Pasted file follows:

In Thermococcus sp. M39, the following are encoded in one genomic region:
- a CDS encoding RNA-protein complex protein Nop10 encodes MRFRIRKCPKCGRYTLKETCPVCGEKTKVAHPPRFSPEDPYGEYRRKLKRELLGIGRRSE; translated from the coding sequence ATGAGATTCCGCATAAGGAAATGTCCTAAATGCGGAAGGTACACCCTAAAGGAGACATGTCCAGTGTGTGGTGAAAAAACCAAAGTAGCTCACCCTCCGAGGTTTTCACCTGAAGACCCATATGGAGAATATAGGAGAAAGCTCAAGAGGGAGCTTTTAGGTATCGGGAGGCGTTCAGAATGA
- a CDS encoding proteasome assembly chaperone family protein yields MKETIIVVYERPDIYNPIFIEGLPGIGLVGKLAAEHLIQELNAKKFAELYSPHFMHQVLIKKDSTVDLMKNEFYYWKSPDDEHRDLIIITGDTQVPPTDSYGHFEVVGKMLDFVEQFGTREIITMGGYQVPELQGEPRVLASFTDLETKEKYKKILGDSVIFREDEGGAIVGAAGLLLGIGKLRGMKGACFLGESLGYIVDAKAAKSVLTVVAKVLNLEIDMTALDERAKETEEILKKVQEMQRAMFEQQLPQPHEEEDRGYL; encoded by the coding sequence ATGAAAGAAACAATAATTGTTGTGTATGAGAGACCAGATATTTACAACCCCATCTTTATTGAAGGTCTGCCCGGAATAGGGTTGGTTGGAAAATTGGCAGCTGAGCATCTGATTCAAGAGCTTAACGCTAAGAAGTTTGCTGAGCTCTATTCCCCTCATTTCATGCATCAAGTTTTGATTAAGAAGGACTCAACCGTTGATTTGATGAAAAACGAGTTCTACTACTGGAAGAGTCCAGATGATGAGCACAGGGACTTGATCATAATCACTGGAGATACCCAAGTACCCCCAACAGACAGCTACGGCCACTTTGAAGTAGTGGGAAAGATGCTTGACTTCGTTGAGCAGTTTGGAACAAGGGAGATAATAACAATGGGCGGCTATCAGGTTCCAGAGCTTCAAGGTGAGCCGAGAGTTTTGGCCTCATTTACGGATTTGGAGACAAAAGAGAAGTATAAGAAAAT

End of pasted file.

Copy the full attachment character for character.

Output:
In Thermococcus sp. M39, the following are encoded in one genomic region:
- a CDS encoding RNA-protein complex protein Nop10 encodes MRFRIRKCPKCGRYTLKETCPVCGEKTKVAHPPRFSPEDPYGEYRRKLKRELLGIGRRSE; translated from the coding sequence ATGAGATTCCGCATAAGGAAATGTCCTAAATGCGGAAGGTACACCCTAAAGGAGACATGTCCAGTGTGTGGTGAAAAAACCAAAGTAGCTCACCCTCCGAGGTTTTCACCTGAAGACCCATATGGAGAATATAGGAGAAAGCTCAAGAGGGAGCTTTTAGGTATCGGGAGGCGTTCAGAATGA
- a CDS encoding proteasome assembly chaperone family protein yields MKETIIVVYERPDIYNPIFIEGLPGIGLVGKLAAEHLIQELNAKKFAELYSPHFMHQVLIKKDSTVDLMKNEFYYWKSPDDEHRDLIIITGDTQVPPTDSYGHFEVVGKMLDFVEQFGTREIITMGGYQVPELQGEPRVLASFTDLETKEKYKKILGDSVIFREDEGGAIVGAAGLLLGIGKLRGMKGACFLGESLGYIVDAKAAKSVLTVVAKVLNLEIDMTALDERAKETEEILKKVQEMQRAMFEQQLPQPHEEEDRGYL; encoded by the coding sequence ATGAAAGAAACAATAATTGTTGTGTATGAGAGACCAGATATTTACAACCCCATCTTTATTGAAGGTCTGCCCGGAATAGGGTTGGTTGGAAAATTGGCAGCTGAGCATCTGATTCAAGAGCTTAACGCTAAGAAGTTTGCTGAGCTCTATTCCCCTCATTTCATGCATCAAGTTTTGATTAAGAAGGACTCAACCGTTGATTTGATGAAAAACGAGTTCTACTACTGGAAGAGTCCAGATGATGAGCACAGGGACTTGATCATAATCACTGGAGATACCCAAGTACCCCCAACAGACAGCTACGGCCACTTTGAAGTAGTGGGAAAGATGCTTGACTTCGTTGAGCAGTTTGGAACAAGGGAGATAATAACAATGGGCGGCTATCAGGTTCCAGAGCTTCAAGGTGAGCCGAGAGTTTTGGCCTCATTTACGGATTTGGAGACAAAAGAGAAGTATAAGAAAAT